To that end,  a couple of anti-slaughter advocates decided to enlighten the editors of the Bates County blog by simply forwarding the postings from that “petulant pony “ blog,  where the author gloated (a little prematurely,  I might add) at the duplication of the votes by the pro-slaughters,  who deleted cookies,  used IP-concealing proxies and who knows what other “black hat” techniques in order to vote multiple times.  Clearly  the editors had no choice but to suspend the  poll after relaunching it late last week.   Of course,  the pro-slaughters will rationalize the closure of the poll any way they like, but the posting on the website speaks for itself – what are the chances that they will take a breather from the hysterical responses and read what was actually written? “We have investigated and found that the poll received multiple votes from the exact same locations,  indicating that the overall results will not be accurate.” Please take a moment to thank the editor for his honesty.  Spin it any way you like, pros,  because we know that you live in a world where verifiable facts are considered mere opinion.  It was a hot mess and you got caught confessing to stuffing the ballot box.  Pwned.

ActivismMy second example involves the Viandes Richelieu slaughter plant website.  Some months ago it was noticed that the  Massueville Quebec slaughterhouse had been taking liberties and running with the truth about the horses they slaughter.  Their stock of horses was,  according to them,  bred in beautiful surroundings and fed natural products.  Of course Richelieu is not a breeding farm, but a slaughterhouse,  so they don’t do any horse breeding,  much less in pastoral surroundings (you only have to look at a Google map image of the plant to see this).

To investigate their claims of organic horses frolicking in bountiful pastures, I wrote to Advertising Standards Canada,  a non-governmental body made up of advertisers, representatives from advertising agencies and the media, and consumers. It discourages false or misleading advertising by its members through codes of conduct. While they do breed horses, elk and bison at Bouvry in Alberta,  they certainly aren’t breeding horses at Richelieu,  and can hardly attest to what the horses have been fed in their previous incarnations as privately owned pets and performance animals.  I asked Advertising Standards Canada to help me understand exactly what “breeding” was going on in this “happy-horse” slaughterhouse,  and where they kept these horses that they bred specifically for slaughter,  you know,  the ones where they had evidence of traceability ::rollseyes::.  Here’s the original website:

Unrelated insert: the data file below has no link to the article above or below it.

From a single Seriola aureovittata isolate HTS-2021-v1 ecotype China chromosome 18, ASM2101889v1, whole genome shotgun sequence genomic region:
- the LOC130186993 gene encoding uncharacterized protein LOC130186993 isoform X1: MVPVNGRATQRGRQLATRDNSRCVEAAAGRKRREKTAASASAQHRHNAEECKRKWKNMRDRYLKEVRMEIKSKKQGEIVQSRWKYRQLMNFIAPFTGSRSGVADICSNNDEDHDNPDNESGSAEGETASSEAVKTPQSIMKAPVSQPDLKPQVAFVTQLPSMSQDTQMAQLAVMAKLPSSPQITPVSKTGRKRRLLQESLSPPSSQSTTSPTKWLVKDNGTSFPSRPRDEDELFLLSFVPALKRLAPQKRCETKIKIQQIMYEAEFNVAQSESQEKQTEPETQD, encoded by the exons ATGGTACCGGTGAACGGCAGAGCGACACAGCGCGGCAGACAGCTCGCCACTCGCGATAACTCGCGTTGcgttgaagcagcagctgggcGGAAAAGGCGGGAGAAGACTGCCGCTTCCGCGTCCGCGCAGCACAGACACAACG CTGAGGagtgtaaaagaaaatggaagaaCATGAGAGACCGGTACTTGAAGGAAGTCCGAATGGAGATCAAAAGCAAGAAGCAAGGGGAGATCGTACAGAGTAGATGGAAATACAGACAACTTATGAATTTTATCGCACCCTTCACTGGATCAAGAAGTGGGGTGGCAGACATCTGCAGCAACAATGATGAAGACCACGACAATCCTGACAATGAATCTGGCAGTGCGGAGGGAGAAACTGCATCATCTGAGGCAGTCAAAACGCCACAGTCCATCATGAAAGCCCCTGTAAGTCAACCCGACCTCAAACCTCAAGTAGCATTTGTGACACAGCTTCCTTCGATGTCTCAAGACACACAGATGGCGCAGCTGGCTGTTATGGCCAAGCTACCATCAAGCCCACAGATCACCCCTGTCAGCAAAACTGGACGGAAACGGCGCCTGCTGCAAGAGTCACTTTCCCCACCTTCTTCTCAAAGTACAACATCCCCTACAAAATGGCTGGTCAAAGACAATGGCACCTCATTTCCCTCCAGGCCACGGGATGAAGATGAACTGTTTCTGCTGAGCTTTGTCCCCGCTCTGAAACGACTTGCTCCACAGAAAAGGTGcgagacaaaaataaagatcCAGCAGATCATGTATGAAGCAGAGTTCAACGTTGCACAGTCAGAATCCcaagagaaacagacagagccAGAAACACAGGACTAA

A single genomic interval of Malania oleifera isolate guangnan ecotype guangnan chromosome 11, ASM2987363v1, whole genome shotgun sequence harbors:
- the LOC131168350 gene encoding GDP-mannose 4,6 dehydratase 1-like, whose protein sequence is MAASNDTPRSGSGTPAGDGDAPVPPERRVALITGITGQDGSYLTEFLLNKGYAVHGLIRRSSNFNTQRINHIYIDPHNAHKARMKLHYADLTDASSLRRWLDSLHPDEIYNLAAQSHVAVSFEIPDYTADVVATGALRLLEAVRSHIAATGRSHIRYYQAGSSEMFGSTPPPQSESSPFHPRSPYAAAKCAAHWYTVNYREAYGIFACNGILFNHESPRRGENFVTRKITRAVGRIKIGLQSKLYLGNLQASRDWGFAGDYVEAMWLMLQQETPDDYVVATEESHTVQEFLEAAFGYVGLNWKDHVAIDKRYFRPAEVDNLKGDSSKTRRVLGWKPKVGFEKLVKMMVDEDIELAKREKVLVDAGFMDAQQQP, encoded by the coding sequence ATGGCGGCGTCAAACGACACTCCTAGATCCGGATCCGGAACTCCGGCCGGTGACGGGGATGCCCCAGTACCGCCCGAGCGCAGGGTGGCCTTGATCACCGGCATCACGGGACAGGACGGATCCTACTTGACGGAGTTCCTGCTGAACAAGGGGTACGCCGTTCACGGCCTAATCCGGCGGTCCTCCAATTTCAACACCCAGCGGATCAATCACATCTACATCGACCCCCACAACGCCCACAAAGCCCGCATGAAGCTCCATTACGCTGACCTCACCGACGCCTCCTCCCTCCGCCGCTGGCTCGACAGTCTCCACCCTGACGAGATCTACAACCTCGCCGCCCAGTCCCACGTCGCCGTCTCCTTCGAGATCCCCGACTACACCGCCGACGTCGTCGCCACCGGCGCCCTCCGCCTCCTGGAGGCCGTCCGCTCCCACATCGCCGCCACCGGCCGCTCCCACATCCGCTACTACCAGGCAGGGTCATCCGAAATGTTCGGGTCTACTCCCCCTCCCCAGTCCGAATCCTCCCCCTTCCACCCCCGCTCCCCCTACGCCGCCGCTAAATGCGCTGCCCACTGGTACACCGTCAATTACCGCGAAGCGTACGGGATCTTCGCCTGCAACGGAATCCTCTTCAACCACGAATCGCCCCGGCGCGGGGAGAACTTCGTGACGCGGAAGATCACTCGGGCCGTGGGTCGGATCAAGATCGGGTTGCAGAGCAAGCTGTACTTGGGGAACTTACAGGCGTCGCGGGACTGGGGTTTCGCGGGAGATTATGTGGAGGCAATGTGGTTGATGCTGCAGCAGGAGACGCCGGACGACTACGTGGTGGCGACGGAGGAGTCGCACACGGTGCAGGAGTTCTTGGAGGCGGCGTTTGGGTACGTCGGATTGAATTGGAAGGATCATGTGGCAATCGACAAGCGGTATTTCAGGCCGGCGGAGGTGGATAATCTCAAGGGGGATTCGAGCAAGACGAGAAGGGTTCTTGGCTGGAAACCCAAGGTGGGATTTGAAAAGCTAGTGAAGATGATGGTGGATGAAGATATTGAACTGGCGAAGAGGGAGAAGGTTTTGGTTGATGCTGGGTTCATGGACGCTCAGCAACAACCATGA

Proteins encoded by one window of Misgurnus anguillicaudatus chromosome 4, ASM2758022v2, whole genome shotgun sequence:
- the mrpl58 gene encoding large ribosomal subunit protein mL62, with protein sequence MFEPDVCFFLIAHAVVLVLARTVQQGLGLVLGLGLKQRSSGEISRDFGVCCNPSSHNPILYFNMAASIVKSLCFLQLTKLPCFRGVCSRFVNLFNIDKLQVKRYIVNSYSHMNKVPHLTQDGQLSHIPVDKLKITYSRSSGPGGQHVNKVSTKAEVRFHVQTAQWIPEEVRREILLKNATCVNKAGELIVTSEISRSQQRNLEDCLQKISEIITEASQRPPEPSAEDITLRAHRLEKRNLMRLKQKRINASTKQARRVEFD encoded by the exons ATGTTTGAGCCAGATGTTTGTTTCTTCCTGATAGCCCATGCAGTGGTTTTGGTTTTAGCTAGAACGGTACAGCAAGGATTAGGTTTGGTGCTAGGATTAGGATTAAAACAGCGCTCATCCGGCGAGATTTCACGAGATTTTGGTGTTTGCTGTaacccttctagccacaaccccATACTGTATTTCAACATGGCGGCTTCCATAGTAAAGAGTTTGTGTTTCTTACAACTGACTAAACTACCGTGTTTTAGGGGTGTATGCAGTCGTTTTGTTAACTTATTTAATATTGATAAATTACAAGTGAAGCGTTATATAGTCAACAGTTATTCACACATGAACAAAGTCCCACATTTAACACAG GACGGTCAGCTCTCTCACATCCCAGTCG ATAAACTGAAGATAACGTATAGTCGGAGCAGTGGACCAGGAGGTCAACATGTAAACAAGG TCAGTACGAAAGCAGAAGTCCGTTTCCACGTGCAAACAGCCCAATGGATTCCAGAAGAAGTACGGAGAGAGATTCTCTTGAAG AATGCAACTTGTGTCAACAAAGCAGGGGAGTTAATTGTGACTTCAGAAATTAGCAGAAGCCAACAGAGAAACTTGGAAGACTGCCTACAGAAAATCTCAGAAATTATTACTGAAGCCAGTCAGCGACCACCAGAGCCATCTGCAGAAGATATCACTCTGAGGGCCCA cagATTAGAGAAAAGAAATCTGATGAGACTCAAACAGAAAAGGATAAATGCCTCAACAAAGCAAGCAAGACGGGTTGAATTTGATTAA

Viande Richelieu False Advertising about horse slaughter

Not too long after sending the letter in 2011,  I received a response from ASC,  and I was advised that Viandes Richelieu had revamped their website to remove the misleading claims.  Perhaps it was as a result of the inquiry,  or perhaps they decided that their generally sucky website needed an update.  In any case,  a few minutes of writing likely lead to the removal of misleading language that has given life to the verbiage we hear over and over again from restauranteurs in Toronto serving horsemeat – “our horsemeat is organic.”  Here’s the response from Advertising Standards Canada:

Letter from Advertising Standards Canada/Les normes canadiennes de la publicité